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Trina D. Spencer, Ph.D., BCBA-D

Trina D. Spencer, Ph.D., BCBA-D

Phone:

813-974-5128

Office:

MHC 1719

Biography

Dr. Spencer is an Associate Professor at the University of South Florida in the Department of Child and Family Studies. She joined USF in 2017 as part of the new Rightpath Research and Innovation Center.

Dr. Spencer earned a specialist degree in School Psychology and a PhD in Disability Disciplines from Utah State University with emphases in language and literacy and early childhood special education. She has been a board certified behavior analyst since 2001 and has worked with culturally, linguistically, and economically diverse children as well as children with disabilities, their teachers, and their families for 16 years. She has published 33 articles in peer-reviewed journals, 5 book chapters, and 22 non-peer reviewed articles, briefs, or encyclopedia entries. Her publications and editorial service span a number of disciplines including speech-language pathology, early childhood education, special education, applied linguistics, and school psychology.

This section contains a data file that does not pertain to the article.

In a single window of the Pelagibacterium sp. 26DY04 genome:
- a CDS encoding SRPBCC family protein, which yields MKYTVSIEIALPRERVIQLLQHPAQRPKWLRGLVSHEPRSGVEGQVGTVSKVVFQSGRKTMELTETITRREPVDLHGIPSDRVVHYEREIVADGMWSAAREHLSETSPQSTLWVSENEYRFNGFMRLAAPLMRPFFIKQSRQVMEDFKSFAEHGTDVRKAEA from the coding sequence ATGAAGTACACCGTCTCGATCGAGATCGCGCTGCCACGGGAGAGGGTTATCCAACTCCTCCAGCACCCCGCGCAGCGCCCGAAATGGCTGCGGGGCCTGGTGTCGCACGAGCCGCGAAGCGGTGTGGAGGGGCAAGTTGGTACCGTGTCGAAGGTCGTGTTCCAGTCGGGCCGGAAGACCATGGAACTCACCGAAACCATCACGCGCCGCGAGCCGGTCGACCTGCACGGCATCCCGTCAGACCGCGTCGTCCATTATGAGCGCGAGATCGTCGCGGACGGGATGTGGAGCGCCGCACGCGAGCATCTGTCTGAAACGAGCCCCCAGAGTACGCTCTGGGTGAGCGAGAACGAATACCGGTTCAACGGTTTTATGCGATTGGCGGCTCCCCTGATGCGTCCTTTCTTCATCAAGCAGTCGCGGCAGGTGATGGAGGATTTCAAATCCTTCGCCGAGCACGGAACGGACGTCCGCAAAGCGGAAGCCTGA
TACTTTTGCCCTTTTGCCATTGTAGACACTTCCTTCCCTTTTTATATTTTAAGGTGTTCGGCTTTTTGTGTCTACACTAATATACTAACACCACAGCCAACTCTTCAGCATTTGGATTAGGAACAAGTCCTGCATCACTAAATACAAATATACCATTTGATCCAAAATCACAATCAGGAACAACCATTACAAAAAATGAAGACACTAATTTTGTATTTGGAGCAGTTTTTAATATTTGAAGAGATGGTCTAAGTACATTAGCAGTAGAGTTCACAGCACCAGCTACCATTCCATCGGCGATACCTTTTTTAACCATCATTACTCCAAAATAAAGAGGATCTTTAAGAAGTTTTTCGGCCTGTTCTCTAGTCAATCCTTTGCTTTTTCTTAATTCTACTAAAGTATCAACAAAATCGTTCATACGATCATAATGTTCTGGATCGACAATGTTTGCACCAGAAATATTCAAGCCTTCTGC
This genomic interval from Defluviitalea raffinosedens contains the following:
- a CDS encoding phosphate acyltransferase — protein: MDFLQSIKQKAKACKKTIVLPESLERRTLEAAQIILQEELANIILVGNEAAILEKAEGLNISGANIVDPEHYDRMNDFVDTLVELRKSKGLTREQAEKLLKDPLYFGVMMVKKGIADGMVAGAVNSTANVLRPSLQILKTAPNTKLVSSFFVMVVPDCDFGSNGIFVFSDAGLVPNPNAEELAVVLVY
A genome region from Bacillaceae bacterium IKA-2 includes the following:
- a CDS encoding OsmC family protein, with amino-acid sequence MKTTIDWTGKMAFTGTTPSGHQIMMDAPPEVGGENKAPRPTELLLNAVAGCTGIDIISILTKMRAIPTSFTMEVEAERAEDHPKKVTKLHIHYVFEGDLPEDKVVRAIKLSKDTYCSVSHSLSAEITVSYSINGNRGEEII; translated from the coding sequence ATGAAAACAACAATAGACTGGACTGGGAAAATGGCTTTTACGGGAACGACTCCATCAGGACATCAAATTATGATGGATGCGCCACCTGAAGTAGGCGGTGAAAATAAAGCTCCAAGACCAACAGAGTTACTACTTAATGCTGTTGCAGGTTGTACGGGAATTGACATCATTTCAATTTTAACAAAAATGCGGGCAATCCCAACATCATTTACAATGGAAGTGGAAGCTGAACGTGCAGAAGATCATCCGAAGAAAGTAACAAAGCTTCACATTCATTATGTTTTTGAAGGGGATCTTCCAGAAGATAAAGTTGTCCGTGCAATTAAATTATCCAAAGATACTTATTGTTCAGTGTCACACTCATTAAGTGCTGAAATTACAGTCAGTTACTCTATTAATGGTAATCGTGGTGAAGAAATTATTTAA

Benefitting from strong collaborations with practitioners and other researchers, Dr. Spencer conducts research employing an implementation science framework and a variety of single case and group study designs to evaluate the feasibility and efficacy of interventions. One of her major areas of focus has been on Multi-tiered Systems of Support models for schools, with special attention to early literacy and language and reading comprehension. She works with young culturally and linguistically diverse children with or at risk of disabilities or school failure. Drawing from an analysis of verbal behavior, Dr. Spencer also develops innovative language interventions, curricula, and assessment tools that support the achievement of vulnerable students living in poverty. Doctoral students working with Dr. Spencer learn to apply behavior analysis to interdisciplinary and general education issues such as professional development, instructional design, and the promotion of academic language.